You should also check out bhphotovideo ... they are selling the last gen MBP for (i think) $1050 something...thats a good price...plus there is no tax and no shipping...and the current ones(the updated ones) are $40 less too form the apple store

    And even if you buy the imac(which is awesome too) buy it from bhphotovideo...you will have to pay no tax or shipping...plus its $50(usually) cheaper from the apple store...so you save the tax as well as get the discount...

    cheers and good luck
     
  11. snberk103 macrumors 603

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    #11
    Yes. Depending on which country you are in, but on the US and Canadian sites scroll down to near the bottom of the "store" page, and you should see a link on the left side called "special deals - refurbished macs".

    Refurbished products are sold "as good as new". They are cosmetically mint, plus a technician has gone through each one and checked it out. They are sold with the same warranty as new, and you can get Applecare.

    Refurbished products are restocked as inventory comes in.... and when a good deal hits the shelves, they will sell out fast. I got a Mac Mini a few months ago for 42% off. It was so cheap, I bought it to use as a media centre.

    Check out MacPerformanceGuide.com. They have good info on how to get the best system for Photoshop tasks.

    Cheers
     
  12. CoolHandLu thread starter macrumors newbie

    Joined:
    Apr 16, 2010
    #12
    WOW - you folks rock! But my mind is reeling with the choices . . .

    I would be lying if I told you good people I understood everything that was stated in these recent responses. I'm not stupid by any stretch, but my hardware knowledge of Macs is pretty limited. So based on these responses, let me ask one more question:

    For my relatively simple needs - remember, I'm really only buying this to use exclusively as a photo processing/storage comuter, running Lightroom and CS4 (or latest iteration) - it looks like I could spend a grand on last generation MacbookPro and just hook it up to my w2207 monitor at my desk? Any reason why I shouldn't just buy the most recent generation Macbook (new for a grand)? Again, given my meager needs, I guess I still need to know what's the best option in my goal of upgrading my 4+ year old MacMini? It seems the choices are overwhelming, and i'm suffering from a surplus of option paralysis.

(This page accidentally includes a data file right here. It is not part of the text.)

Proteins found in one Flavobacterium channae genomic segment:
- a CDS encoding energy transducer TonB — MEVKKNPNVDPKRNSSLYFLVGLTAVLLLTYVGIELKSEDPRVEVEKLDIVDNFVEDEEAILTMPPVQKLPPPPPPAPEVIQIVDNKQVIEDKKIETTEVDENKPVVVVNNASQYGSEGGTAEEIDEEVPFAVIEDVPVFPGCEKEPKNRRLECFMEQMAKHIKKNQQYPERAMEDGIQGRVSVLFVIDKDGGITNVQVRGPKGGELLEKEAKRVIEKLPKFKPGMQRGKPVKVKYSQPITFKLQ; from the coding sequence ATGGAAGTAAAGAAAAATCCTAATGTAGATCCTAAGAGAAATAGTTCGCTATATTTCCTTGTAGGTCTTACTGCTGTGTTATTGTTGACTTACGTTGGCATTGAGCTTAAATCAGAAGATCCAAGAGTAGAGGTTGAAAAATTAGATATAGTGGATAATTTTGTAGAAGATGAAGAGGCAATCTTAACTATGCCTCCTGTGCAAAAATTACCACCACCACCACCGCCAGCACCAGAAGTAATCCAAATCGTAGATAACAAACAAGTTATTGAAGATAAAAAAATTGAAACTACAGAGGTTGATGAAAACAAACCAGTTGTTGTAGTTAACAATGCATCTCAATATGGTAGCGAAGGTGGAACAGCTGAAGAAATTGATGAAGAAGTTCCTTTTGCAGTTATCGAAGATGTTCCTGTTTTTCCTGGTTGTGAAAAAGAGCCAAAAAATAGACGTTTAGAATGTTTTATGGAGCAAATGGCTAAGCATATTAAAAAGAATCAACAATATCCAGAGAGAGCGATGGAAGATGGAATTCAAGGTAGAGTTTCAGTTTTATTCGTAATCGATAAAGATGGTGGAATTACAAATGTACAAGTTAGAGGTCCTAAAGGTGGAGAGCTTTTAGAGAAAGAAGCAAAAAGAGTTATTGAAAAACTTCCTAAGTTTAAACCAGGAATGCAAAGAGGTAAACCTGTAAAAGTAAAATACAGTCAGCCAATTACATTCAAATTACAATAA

Sorry to be sounding so ignorant here folks, but I do appreciate the help!
    Brian
     
  13. FourCandles macrumors 6502a

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    Feb 10, 2009
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    England
    #13
    You might also want to check out the refurb.me widget, which makes checking up on your refurb store a little easier.
     
  14. snberk103 macrumors 603

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    Oct 22, 2007
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    #14
    The advantage of going with a notebook is that you will still have the Mini...

    You could use the new notebook for all your photography needs, and retire the mini to media centre. That old Mini can be hooked up to a TV and/or stereo system and act as a jukebox (although admittedly you may need to add an external HD - though it can be cheap one since for streaming music or movies you don't need a speedy HD).

    I've got ours hooked up to the TV, with a Bluetooth keyboard and mouse, and we stream music around the house and watch movies on the Mini.
     
  15. pukifloyd macrumors 6502a

    pukifloyd

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    Scottsdale
    #15
    There is no reason you shouldn't buy the new gen MBPs..its just that you don't need so much power(IMO) and you can save money(around $150-$200).

    If you buy a MBP from refurb store, its usually $999 for the base model plus some tax...so you'll get one for around around $1100. If you buy the last gen model (there are no new gen refurbs model available right now) from bhphotovideo, you'll get it for around $1050 (plus there are many mail-in-rebates available) and there is no tax or shipping.